How Barack Obama Can Frame His "Liberal" Label

Obama needs to hew to what has been a largely successful strategy of branding himself as the candidate who transcends labels and shrink-wrapped ideologies.
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One of the measures of just how successful Republicans have been at seizing and defining the political language of our epoch is the fact that conservative has become a much coveted designation, whereas liberal is an accusation. They have not yet figured out how to weaponize progressive but no doubt they are working on it. Since the U.S. national election of 1980 right-wing pundits have relentlessly, and with great effectiveness, linked liberalism to weakness, dependency, and helplessness. It has become a label so politically profane abbreviation is required - hence, the "L-word."

Given the fact that the National Journal has bestowed Barack Obama with the "most liberal" title, he can expect Republicans to attack him with it, as if it were the equivalent of an Al Qaeda endorsement. In fact, such attacks have already begun on right wing talk radio and by GOP spokespeople in the mainstream media. It is vitally important that he not respond as Dukakis and so many other Democrats of the past have -- accept the Republican definition of the term, and then run away from it. He needs to hew to what has been a largely successful strategy of branding himself as the candidate who transcends labels and shrink-wrapped ideologies. But at the same time Obama must challenge the Republican frame on those familiar signifiers, so that what he does stand for cannot be eclipsed. To that end, I offer him the following riff to be used in an upcoming speech or debate:

To Mr. McCain, I want to point out that the words "liberal" and "conservative" are part of the obsolete language of obsolete politicians. Those labels are irrelevant to where we want to take this country. We can't go in new directions by following the map of the old politics. If we're going to change the way we govern ourselves, we have to change the way we talk about governing.

After all, conservative used to mean conserving what we cherish: our fragile environment; the purity of our food, medicines, air and water; the health and well being of our families; our global reputation as a beacon for justice, compassion, and human rights. Where has this conservatism been during the Bush-McCain years?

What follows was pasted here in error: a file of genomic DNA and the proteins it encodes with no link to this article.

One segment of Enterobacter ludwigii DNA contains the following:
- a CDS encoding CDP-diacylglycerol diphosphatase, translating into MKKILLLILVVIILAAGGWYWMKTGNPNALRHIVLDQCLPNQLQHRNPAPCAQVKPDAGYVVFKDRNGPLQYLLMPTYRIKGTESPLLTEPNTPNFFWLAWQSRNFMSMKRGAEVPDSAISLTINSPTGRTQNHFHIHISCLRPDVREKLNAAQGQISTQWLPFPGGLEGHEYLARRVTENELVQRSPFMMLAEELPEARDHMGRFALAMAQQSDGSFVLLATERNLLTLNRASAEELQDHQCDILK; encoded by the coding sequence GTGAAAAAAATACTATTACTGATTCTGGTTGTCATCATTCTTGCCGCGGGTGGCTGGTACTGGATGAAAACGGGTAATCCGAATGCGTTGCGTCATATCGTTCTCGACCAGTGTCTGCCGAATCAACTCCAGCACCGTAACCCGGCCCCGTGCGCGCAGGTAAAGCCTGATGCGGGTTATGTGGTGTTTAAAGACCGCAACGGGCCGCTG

Conservative used to mean taking responsibility for mistakes, and making things right - not making excuses. When it came to owning up to a foreign policy blunder like the invasion and occupation of Iraq, or acknowledging the catastrophic failure to act while bodies floated down the streets of New Orleans, what did we hear from the Bush-McCain Republicans? Alibis, denials, and even praise for those whose incompetence and arrogance made those tragedies much worse. Where's the conservatism in that kind of moral cowardice?

Conservative used to mean not coddling criminals - whether that involved bringing to justice an individual mugger, locking up CEOs who flaunt the law and injure the public, or charging even presidential advisors with treason if they reveal the identity of a covert CIA agent for political gain. What happened to that sort of law-and-order conservatism during the Bush-McCain years?

Conservatism used to mean paying your way in life, not running up debt and expecting other citizens and even your own children to bail you out. But this is what Bush-McCain Republicans have done with their tax cuts for the very wealthy. What kind of conservative borrows from China so that the rich of our nation can evade their responsibilities, and some corporations can mooch off of government subsidies -- and then send the bill to the middle class and future generations?

So you see, my friends, the Bush-McCain Republicans have rendered the word "conservative" virtually meaningless. But what about "liberal," the other old-politics term you hear from Mr. McCain? Well let's think for a moment about some of the policies and programs that were called "liberal" when they were first enacted: the abolition of slavery, women's suffrage, social security, unemployment insurance, public education, Medicare, national parks, the voting rights act, desegregation, even the weekend. I'd like Mr. McCain to say which of these so-called liberal traditions he plans to eliminate. Of course, he would never consider doing this because every one of these programs and policies has become an American tradition, embraced by Democrats and Republicans alike.

So, Mr. McCain's use of these obsolete labels makes the choice between us even starker; we can return to the old politics of false division or we can embrace the values that unite all Americans, and which are embodied in our movement for change. We can continue to label one another and return to the gridlock of the past, or we can work together to create the world that is possible, and that the American people want and deserve.

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